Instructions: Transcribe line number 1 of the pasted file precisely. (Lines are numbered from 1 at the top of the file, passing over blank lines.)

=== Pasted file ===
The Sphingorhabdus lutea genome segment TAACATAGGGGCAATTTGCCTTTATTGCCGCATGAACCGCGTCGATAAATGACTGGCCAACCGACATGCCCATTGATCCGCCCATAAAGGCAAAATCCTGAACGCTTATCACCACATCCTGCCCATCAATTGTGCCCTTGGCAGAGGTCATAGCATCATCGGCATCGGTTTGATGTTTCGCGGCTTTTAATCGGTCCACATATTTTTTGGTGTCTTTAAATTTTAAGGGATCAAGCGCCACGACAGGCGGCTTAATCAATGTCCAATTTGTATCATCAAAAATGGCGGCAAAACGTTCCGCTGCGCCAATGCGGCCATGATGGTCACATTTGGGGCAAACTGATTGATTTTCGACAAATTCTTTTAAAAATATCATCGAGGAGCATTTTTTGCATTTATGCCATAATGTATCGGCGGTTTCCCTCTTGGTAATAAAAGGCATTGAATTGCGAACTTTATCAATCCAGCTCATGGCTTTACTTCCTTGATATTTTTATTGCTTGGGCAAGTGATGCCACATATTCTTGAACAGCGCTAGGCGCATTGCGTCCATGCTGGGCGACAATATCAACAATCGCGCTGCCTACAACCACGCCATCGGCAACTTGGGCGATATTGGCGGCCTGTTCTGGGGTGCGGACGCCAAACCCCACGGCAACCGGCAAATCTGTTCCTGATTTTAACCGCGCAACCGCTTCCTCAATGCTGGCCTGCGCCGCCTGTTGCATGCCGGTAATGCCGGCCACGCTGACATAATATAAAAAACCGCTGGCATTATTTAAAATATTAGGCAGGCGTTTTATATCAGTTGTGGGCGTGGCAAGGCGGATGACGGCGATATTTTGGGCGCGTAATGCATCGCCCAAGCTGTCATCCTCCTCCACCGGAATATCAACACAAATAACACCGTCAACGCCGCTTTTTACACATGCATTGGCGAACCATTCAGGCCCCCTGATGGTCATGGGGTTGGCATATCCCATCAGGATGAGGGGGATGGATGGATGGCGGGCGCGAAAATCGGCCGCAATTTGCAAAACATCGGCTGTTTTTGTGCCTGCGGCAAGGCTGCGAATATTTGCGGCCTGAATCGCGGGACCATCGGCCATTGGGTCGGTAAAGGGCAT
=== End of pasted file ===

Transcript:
The Sphingorhabdus lutea genome segment TAACATAGGGGCAATTTGCCTTTATTGCCGCATGAACCGCGTCGATAAATGACTGGCCAACCGACATGCCCATTGATCCGCCCATAAAGGCAAAATCCTGAACGCTTATCACCACATCCTGCCCATCAATTGTGCCCTTGGCAGAGGTCATAGCATCATCGGCATCGGTTTGATGTTTCGCGGCTTTTAATCGGTCCACATATTTTTTGGTGTCTTTAAATTTTAAGGGATCAAGCGCCACGACAGGCGGCTTAATCAATGTCCAATTTGTATCATCAAAAATGGCGGCAAAACGTTCCGCTGCGCCAATGCGGCCATGATGGTCACATTTGGGGCAAACTGATTGATTTTCGACAAATTCTTTTAAAAATATCATCGAGGAGCATTTTTTGCATTTATGCCATAATGTATCGGCGGTTTCCCTCTTGGTAATAAAAGGCATTGAATTGCGAACTTTATCAATCCAGCTCATGGCTTTACTTCCTTGATATTTTTATTGCTTGGGCAAGTGATGCCACATATTCTTGAACAGCGCTAGGCGCATTGCGTCCATGCTGGGCGACAATATCAACAATCGCGCTGCCTACAACCACGCCATCGGCAACTTGGGCGATATTGGCGGCCTGTTCTGGGGTGCGGACGCCAAACCCCACGGCAACCGGCAAATCTGTTCCTGATTTTAACCGCGCAACCGCTTCCTCAATGCTGGCCTGCGCCGCCTGTTGCATGCCGGTAATGCCGGCCACGCTGACATAATATAAAAAACCGCTGGCATTATTTAAAATATTAGGCAGGCGTTTTATATCAGTTGTGGGCGTGGCAAGGCGGATGACGGCGATATTTTGGGCGCGTAATGCATCGCCCAAGCTGTCATCCTCCTCCACCGGAATATCAACACAAATAACACCGTCAACGCCGCTTTTTACACATGCATTGGCGAACCATTCAGGCCCCCTGATGGTCATGGGGTTGGCATATCCCATCAGGATGAGGGGGATGGATGGATGGCGGGCGCGAAAATCGGCCGCAATTTGCAAAACATCGGCTGTTTTTGTGCCTGCGGCAAGGCTGCGAATATTTGCGGCCTGAATCGCGGGACCATCGGCCATTGGGTCGGTAAAGGGCAT